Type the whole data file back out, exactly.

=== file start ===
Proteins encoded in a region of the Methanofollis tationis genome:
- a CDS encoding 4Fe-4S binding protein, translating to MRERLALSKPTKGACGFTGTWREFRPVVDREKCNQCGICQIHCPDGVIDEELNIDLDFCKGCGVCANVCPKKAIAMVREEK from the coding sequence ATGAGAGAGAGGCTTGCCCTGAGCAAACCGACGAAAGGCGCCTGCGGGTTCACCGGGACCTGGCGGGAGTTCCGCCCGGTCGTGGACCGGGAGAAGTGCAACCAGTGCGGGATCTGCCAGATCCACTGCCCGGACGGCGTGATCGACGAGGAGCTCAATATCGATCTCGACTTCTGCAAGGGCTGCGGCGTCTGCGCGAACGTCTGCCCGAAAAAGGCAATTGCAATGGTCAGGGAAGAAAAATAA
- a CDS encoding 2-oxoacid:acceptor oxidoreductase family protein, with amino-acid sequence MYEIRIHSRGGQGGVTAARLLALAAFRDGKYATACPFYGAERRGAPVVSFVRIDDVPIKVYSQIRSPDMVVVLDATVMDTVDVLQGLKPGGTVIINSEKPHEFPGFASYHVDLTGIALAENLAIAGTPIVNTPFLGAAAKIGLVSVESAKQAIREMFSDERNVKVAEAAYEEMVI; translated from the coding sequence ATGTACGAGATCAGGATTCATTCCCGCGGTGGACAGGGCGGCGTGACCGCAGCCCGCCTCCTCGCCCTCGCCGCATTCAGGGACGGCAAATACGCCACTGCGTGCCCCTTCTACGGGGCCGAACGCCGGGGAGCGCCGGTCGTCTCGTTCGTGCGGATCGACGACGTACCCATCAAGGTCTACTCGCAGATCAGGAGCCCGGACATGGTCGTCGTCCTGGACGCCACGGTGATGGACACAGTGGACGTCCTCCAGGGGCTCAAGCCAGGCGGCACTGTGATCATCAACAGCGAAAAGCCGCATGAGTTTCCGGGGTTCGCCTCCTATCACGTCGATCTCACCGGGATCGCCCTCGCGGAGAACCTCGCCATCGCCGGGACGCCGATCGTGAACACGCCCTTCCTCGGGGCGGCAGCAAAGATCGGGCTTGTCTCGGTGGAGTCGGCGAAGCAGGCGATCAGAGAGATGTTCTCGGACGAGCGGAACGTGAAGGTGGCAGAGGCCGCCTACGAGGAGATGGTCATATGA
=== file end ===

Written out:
Proteins encoded in a region of the Methanofollis tationis genome:
- a CDS encoding 4Fe-4S binding protein, translating to MRERLALSKPTKGACGFTGTWREFRPVVDREKCNQCGICQIHCPDGVIDEELNIDLDFCKGCGVCANVCPKKAIAMVREEK from the coding sequence ATGAGAGAGAGGCTTGCCCTGAGCAAACCGACGAAAGGCGCCTGCGGGTTCACCGGGACCTGGCGGGAGTTCCGCCCGGTCGTGGACCGGGAGAAGTGCAACCAGTGCGGGATCTGCCAGATCCACTGCCCGGACGGCGTGATCGACGAGGAGCTCAATATCGATCTCGACTTCTGCAAGGGCTGCGGCGTCTGCGCGAACGTCTGCCCGAAAAAGGCAATTGCAATGGTCAGGGAAGAAAAATAA
- a CDS encoding 2-oxoacid:acceptor oxidoreductase family protein, with amino-acid sequence MYEIRIHSRGGQGGVTAARLLALAAFRDGKYATACPFYGAERRGAPVVSFVRIDDVPIKVYSQIRSPDMVVVLDATVMDTVDVLQGLKPGGTVIINSEKPHEFPGFASYHVDLTGIALAENLAIAGTPIVNTPFLGAAAKIGLVSVESAKQAIREMFSDERNVKVAEAAYEEMVI; translated from the coding sequence ATGTACGAGATCAGGATTCATTCCCGCGGTGGACAGGGCGGCGTGACCGCAGCCCGCCTCCTCGCCCTCGCCGCATTCAGGGACGGCAAATACGCCACTGCGTGCCCCTTCTACGGGGCCGAACGCCGGGGAGCGCCGGTCGTCTCGTTCGTGCGGATCGACGACGTACCCATCAAGGTCTACTCGCAGATCAGGAGCCCGGACATGGTCGTCGTCCTGGACGCCACGGTGATGGACACAGTGGACGTCCTCCAGGGGCTCAAGCCAGGCGGCACTGTGATCATCAACAGCGAAAAGCCGCATGAGTTTCCGGGGTTCGCCTCCTATCACGTCGATCTCACCGGGATCGCCCTCGCGGAGAACCTCGCCATCGCCGGGACGCCGATCGTGAACACGCCCTTCCTCGGGGCGGCAGCAAAGATCGGGCTTGTCTCGGTGGAGTCGGCGAAGCAGGCGATCAGAGAGATGTTCTCGGACGAGCGGAACGTGAAGGTGGCAGAGGCCGCCTACGAGGAGATGGTCATATGA